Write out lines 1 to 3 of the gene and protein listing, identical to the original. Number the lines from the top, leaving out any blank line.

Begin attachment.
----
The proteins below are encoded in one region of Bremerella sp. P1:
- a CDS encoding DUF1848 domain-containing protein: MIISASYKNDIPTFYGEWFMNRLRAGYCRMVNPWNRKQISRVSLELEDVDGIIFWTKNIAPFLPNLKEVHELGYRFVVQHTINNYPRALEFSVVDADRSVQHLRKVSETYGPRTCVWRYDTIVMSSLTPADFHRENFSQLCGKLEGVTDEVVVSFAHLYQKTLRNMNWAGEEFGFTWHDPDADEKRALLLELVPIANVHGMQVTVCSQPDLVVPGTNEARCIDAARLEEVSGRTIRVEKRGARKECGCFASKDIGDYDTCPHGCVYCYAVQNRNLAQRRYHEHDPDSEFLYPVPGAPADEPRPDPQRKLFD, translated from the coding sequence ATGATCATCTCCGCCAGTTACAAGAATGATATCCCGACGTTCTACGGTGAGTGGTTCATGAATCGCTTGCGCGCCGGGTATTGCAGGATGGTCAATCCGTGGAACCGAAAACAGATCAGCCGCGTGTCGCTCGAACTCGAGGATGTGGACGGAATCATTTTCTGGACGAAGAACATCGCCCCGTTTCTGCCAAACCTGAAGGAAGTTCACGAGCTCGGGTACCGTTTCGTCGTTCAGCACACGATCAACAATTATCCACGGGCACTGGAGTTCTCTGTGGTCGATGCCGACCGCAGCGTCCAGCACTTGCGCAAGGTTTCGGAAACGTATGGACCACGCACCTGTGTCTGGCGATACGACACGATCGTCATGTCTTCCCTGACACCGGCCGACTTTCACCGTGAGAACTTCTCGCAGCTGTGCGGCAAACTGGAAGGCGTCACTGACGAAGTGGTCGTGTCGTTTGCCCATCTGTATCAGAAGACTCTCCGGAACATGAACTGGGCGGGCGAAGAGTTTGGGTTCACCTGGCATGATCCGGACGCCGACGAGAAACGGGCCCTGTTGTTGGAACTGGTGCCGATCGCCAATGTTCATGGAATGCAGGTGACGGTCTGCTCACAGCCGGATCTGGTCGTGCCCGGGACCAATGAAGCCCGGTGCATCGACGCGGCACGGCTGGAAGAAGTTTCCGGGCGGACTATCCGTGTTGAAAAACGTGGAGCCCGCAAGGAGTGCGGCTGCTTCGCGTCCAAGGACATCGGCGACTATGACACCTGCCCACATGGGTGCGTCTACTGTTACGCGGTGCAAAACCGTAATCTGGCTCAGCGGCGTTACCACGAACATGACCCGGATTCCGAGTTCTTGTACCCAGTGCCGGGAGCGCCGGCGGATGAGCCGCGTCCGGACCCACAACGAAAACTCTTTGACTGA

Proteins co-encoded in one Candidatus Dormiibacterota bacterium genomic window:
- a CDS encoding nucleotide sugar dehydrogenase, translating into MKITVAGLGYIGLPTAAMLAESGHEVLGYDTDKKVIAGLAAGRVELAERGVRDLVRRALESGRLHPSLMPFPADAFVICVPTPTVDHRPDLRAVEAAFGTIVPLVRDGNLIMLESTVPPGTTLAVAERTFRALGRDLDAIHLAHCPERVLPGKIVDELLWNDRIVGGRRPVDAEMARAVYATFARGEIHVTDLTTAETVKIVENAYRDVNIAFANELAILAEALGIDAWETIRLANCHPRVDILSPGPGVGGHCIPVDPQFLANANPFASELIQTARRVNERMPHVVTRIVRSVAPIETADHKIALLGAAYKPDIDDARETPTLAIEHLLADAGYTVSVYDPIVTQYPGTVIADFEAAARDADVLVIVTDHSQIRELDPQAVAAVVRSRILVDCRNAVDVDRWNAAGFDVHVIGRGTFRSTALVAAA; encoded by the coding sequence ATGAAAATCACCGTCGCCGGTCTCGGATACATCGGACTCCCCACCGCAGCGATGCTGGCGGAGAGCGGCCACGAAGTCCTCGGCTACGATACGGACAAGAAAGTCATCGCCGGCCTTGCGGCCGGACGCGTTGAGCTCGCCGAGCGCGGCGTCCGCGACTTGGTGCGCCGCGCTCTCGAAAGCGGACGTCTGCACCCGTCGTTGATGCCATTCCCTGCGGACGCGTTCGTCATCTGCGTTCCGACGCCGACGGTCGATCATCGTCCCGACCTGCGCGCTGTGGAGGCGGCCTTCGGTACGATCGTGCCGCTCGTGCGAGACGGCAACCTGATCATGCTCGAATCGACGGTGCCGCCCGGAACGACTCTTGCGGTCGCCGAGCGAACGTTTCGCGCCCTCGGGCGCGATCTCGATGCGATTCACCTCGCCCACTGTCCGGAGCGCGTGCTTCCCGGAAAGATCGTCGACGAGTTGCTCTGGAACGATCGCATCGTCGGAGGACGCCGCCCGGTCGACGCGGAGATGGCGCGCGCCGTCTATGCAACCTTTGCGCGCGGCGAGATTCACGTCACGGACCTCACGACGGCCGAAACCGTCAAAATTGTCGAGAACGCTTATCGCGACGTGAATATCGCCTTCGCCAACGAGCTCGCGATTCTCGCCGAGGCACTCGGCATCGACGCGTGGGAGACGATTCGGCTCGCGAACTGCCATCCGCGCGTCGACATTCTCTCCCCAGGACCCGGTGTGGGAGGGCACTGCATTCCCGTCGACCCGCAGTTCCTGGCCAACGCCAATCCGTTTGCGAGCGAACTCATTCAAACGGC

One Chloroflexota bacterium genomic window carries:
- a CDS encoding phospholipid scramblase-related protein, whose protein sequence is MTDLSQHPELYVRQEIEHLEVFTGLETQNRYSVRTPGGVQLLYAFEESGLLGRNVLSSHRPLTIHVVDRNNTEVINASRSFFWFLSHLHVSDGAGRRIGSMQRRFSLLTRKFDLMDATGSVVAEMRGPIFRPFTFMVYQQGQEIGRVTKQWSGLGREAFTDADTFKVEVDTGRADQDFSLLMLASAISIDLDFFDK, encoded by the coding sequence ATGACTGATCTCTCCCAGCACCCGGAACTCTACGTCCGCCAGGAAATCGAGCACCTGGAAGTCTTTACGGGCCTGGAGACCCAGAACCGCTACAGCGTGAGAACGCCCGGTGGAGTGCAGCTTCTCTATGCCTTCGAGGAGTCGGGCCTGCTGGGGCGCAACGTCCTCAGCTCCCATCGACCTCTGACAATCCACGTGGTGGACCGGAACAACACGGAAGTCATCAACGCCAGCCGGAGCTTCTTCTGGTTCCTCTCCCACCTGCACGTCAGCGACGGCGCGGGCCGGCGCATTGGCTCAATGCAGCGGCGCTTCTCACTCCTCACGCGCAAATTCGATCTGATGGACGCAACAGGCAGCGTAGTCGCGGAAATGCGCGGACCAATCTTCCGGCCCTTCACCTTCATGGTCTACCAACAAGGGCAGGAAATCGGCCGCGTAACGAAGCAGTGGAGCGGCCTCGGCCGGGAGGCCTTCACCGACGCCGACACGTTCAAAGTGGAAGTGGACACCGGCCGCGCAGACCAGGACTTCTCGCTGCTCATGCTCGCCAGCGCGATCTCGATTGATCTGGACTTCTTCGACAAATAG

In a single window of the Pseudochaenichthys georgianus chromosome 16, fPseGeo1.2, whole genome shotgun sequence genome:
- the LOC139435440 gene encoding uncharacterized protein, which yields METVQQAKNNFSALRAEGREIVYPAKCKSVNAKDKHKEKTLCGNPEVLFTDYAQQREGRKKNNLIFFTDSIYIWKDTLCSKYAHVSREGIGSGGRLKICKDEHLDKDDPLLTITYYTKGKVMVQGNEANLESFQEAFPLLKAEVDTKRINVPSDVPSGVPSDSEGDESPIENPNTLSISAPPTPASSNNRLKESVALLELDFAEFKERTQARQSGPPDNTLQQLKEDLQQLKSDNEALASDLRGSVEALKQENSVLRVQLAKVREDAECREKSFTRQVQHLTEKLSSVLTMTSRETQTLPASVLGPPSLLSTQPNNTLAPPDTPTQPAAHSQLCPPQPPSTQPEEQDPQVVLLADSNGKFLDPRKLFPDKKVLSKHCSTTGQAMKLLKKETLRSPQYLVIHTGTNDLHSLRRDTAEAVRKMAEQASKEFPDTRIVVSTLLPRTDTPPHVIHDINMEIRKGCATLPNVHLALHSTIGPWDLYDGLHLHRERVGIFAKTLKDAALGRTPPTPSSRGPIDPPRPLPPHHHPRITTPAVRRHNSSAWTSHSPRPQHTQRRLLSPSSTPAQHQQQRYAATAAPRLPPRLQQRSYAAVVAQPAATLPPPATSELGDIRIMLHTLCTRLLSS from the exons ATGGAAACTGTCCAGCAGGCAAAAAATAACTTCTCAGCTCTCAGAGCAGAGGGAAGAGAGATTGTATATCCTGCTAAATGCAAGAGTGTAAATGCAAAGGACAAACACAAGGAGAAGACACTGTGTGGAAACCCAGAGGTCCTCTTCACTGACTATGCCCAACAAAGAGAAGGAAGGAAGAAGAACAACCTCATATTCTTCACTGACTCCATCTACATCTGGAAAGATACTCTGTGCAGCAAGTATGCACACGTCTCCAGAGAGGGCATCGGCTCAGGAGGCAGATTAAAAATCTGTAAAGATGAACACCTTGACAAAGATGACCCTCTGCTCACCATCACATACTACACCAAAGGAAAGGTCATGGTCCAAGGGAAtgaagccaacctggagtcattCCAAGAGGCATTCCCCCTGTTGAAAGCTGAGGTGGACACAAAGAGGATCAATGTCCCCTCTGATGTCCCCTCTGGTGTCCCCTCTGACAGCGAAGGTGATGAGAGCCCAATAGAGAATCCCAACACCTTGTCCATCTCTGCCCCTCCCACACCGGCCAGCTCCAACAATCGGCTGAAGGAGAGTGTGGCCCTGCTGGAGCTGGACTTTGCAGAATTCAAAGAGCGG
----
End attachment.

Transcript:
The proteins below are encoded in one region of Bremerella sp. P1:
- a CDS encoding DUF1848 domain-containing protein: MIISASYKNDIPTFYGEWFMNRLRAGYCRMVNPWNRKQISRVSLELEDVDGIIFWTKNIAPFLPNLKEVHELGYRFVVQHTINNYPRALEFSVVDADRSVQHLRKVSETYGPRTCVWRYDTIVMSSLTPADFHRENFSQLCGKLEGVTDEVVVSFAHLYQKTLRNMNWAGEEFGFTWHDPDADEKRALLLELVPIANVHGMQVTVCSQPDLVVPGTNEARCIDAARLEEVSGRTIRVEKRGARKECGCFASKDIGDYDTCPHGCVYCYAVQNRNLAQRRYHEHDPDSEFLYPVPGAPADEPRPDPQRKLFD, translated from the coding sequence ATGATCATCTCCGCCAGTTACAAGAATGATATCCCGACGTTCTACGGTGAGTGGTTCATGAATCGCTTGCGCGCCGGGTATTGCAGGATGGTCAATCCGTGGAACCGAAAACAGATCAGCCGCGTGTCGCTCGAACTCGAGGATGTGGACGGAATCATTTTCTGGACGAAGAACATCGCCCCGTTTCTGCCAAACCTGAAGGAAGTTCACGAGCTCGGGTACCGTTTCGTCGTTCAGCACACGATCAACAATTATCCACGGGCACTGGAGTTCTCTGTGGTCGATGCCGACCGCAGCGTCCAGCACTTGCGCAAGGTTTCGGAAACGTATGGACCACGCACCTGTGTCTGGCGATACGACACGATCGTCATGTCTTCCCTGACACCGGCCGACTTTCACCGTGAGAACTTCTCGCAGCTGTGCGGCAAACTGGAAGGCGTCACTGACGAAGTGGTCGTGTCGTTTGCCCATCTGTATCAGAAGACTCTCCGGAACATGAACTGGGCGGGCGAAGAGTTTGGGTTCACCTGGCATGATCCGGACGCCGACGAGAAACGGGCCCTGTTGTTGGAACTGGTGCCGATCGCCAATGTTCATGGAATGCAGGTGACGGTCTGCTCACAGCCGGATCTGGTCGTGCCCGGGACCAATGAAGCCCGGTGCATCGACGCGGCACGGCTGGAAGAAGTTTCCGGGCGGACTATCCGTGTTGAAAAACGTGGAGCCCGCAAGGAGTGCGGCTGCTTCGCGTCCAAGGACATCGGCGACTATGACACCTGCCCACATGGGTGCGTCTACTGTTACGCGGTGCAAAACCGTAATCTGGCTCAGCGGCGTTACCACGAACATGACCCGGATTCCGAGTTCTTGTACCCAGTGCCGGGAGCGCCGGCGGATGAGCCGCGTCCGGACCCACAACGAAAACTCTTTGACTGA

Proteins co-encoded in one Candidatus Dormiibacterota bacterium genomic window: